Despite the fact that April 20 is a national holiday for marijuana enthusiasts, few people are aware of its history.
According to some people, the number 420 is a police code for “while marijuana use is legal.” Some individuals have connected 4/20 to Adolf Hitler’s birthday. According to certain sources, 12 x 35 equals 420, alluding to Bob Dylan’s song “Rainy Day Women #12 & 35.”
However, the claim that April 20 and 4/20 are related to cannabis is incorrect.
The supposed cause is said to be Marin County, California. At 4:20 p.m., five students from San Rafael High School would meet by the Pasteur statue on campus to eat. They chose that moment because the conclusion of extracurricular activities tended to happen around then. Steve Capper, Dave Reddix, Jeffrey Noel, Larry Schwartz, and Mark Gravich were known as the “Waldos” since they met at a wall. They spoke in secret code about marijuana by using the term “420.”
Reddix said TIME in 2017 about how they grew tired of the Friday-night football scene, in which all of the jocks gathered: “We were the guys sitting under the bleachers smoking a doobie and wondering what we were doing there. ”
Known 420 Myths
Despite the fact that the term 420 is often used, few people are aware of its roots or significance. As a consequence, there are a plethora of stories, tales, and recollections about how it began and where it came from. The following are some of the most common myths.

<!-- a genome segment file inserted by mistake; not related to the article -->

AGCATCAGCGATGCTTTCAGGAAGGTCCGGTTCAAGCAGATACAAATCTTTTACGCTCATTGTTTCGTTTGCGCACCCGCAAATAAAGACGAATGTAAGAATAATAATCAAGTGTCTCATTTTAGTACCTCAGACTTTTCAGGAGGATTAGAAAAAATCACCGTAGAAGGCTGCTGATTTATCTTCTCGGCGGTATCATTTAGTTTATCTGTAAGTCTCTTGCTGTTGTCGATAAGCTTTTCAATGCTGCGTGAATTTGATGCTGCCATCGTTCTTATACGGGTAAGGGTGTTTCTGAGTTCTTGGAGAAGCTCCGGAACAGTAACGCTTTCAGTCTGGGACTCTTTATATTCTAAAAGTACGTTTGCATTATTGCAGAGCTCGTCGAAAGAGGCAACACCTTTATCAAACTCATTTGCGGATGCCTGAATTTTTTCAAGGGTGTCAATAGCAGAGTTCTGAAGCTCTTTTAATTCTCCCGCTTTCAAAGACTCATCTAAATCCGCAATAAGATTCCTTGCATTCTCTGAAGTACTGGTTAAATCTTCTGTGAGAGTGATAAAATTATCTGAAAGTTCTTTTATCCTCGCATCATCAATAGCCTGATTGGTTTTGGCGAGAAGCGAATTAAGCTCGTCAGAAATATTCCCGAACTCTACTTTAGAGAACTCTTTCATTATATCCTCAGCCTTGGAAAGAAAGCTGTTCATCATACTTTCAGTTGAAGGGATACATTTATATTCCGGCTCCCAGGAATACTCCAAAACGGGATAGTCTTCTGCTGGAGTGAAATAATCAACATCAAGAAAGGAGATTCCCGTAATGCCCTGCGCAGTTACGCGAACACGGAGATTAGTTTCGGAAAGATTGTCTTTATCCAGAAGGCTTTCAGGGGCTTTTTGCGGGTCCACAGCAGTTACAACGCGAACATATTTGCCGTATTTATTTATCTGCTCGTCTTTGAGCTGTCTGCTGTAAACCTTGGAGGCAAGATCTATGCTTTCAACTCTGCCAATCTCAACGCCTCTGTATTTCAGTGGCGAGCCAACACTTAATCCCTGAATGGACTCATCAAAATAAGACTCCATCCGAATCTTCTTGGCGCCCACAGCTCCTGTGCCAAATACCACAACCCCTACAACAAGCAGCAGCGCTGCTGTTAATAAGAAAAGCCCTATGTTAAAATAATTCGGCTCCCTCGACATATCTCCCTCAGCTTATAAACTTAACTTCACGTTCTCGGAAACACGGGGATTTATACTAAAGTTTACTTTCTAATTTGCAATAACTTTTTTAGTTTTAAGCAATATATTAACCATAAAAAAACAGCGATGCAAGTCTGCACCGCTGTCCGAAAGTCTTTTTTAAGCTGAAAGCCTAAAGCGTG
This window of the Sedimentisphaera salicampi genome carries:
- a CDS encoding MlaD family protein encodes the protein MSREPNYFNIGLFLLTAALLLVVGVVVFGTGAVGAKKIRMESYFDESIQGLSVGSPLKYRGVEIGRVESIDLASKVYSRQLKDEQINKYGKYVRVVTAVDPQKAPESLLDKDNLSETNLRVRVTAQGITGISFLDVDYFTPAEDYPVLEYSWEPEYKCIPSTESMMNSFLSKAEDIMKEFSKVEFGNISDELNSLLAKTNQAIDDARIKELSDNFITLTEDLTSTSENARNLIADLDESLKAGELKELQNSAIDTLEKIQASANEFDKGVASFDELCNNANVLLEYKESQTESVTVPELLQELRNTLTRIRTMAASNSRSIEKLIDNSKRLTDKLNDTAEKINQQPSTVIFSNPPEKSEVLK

Myth: Police dispatch code for smoking pot is 420
It’s not a police radio code for anything to do with the New York Police Department or California Police Department, as you might assume.
Myth: It’s related to California’s penal code
The origin of 420 is said to be from California’s criminal code, which penalizes marijuana use or distribution. This is incorrect, according to certain sources. Preventing entry on public property is referred to as 420 in the penal code.
Myth: There are 420 active chemicals in marijuana
The number of active components in marijuana varies depending on the marijuana’s formulation.
Myth: April 20th is Hitler’s birthday
Despite the fact that it was Adolf Hitler’s birthday, the significance of “420” had nothing to do with it. It’s just a coincidence.
Myth: April 20th is the date of the Columbine school shootings
Although the Columbine attack took place on April 20th, 1999, the term “Columbine” had been in use for some time.
The Real Origin of 420
The term 420 was first used in 1971 at San Rafael High School in California, according to Steve Bloom, an editor for High Times.
The Waldos, a group of roughly a dozen people who called themselves that, met up every day at 4:20 p.m. to smoke cannabis instead of announcing their intention to get high.
The phrase spread and evolved into a restaurant and company identification method that stated they were “420 friendly.” Its origins have been lost over time, but the “code” has remained. April 20th (also known as 4/20) eventually became known as Weed Day or Pot Smokers Day, and people from all around the world flock to smoke marijuana in celebration of the occasion.
Marijuana legalization is changing 4/20